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#TGW: One Last Ride

Latest Recap and Full TaxSlayer Bowl Coverage

Dec. 29, 2016

Jon Cooper | The Good Word

There’s no connection on the football field that requires more trust and greater coordination than the one between the center and the quarterback.

It’s a connection that takes place on every offensive play of every game yet also one that’s taken for granted until something goes wrong.

For 37 of Georgia Tech’s last 38 games over the past three years, the Yellow Jackets have had a special connection with center Freddie Burden snapping to quarterback Justin Thomas. Together, they’ve run more than 2,400 plays, some special, some not-so-special. But regardless of how they finished, they’ve started with Burden and Thomas.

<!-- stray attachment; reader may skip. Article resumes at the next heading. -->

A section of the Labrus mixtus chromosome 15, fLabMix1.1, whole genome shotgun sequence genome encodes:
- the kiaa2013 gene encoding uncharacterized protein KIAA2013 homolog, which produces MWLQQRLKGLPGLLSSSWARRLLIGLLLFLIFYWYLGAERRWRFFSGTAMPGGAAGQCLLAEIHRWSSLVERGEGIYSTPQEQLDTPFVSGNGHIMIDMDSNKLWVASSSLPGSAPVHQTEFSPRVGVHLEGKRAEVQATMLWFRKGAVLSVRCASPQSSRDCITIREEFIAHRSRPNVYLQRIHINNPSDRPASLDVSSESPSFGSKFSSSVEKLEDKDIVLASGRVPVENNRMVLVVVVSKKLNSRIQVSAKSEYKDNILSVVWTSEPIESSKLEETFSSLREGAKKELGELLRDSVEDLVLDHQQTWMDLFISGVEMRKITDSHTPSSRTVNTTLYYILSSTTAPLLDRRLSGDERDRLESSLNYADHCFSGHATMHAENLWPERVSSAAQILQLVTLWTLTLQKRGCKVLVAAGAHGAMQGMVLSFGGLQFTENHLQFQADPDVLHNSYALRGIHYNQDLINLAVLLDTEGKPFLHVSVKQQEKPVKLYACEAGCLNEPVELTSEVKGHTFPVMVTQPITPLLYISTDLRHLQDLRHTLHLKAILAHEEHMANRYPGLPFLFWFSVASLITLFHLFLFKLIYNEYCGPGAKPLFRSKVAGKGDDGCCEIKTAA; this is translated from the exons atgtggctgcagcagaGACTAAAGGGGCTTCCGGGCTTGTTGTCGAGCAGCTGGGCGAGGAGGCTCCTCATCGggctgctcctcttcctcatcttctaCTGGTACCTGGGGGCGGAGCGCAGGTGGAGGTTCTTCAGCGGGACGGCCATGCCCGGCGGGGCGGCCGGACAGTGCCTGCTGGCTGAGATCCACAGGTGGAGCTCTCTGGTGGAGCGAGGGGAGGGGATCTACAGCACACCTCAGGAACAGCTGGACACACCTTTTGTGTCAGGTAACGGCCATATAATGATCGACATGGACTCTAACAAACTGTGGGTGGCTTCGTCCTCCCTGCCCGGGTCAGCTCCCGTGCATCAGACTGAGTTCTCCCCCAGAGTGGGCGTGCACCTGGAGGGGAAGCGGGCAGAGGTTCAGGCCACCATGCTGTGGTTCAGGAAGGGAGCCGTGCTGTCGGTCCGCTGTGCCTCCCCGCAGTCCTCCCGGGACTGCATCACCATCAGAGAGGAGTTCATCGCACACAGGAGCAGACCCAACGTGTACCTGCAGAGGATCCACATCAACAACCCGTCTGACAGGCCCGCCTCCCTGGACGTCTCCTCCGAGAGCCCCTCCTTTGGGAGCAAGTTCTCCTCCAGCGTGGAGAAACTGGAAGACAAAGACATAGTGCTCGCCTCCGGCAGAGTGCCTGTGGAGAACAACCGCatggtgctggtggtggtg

What began on Aug. 30, 2014 against Wofford at Bobby Dodd Stadium at Bobby Dodd Stadium will conclude on Saturday at EverBank Field in Jacksonville, Fla., when Georgia Tech takes on Kentucky in the TaxSlayer Bowl.

The conclusion of their spectacular collegiate careers makes an already special game even more special.

“It’s been amazing. We came in together and have been together ever since,” said Burden, a Statesboro, Ga, native who’ll make the 38th start of his career versus UK on Saturday (he’d started 35 straight until having to sit out Nov. 12 at Virginia Tech. “Our first year starting for both of us was 2014, so it’s almost second-nature having J.T. at quarterback with me. I really don’t have to worry about snapping, just really focus on my assignments more so than snapping. It’s been great.”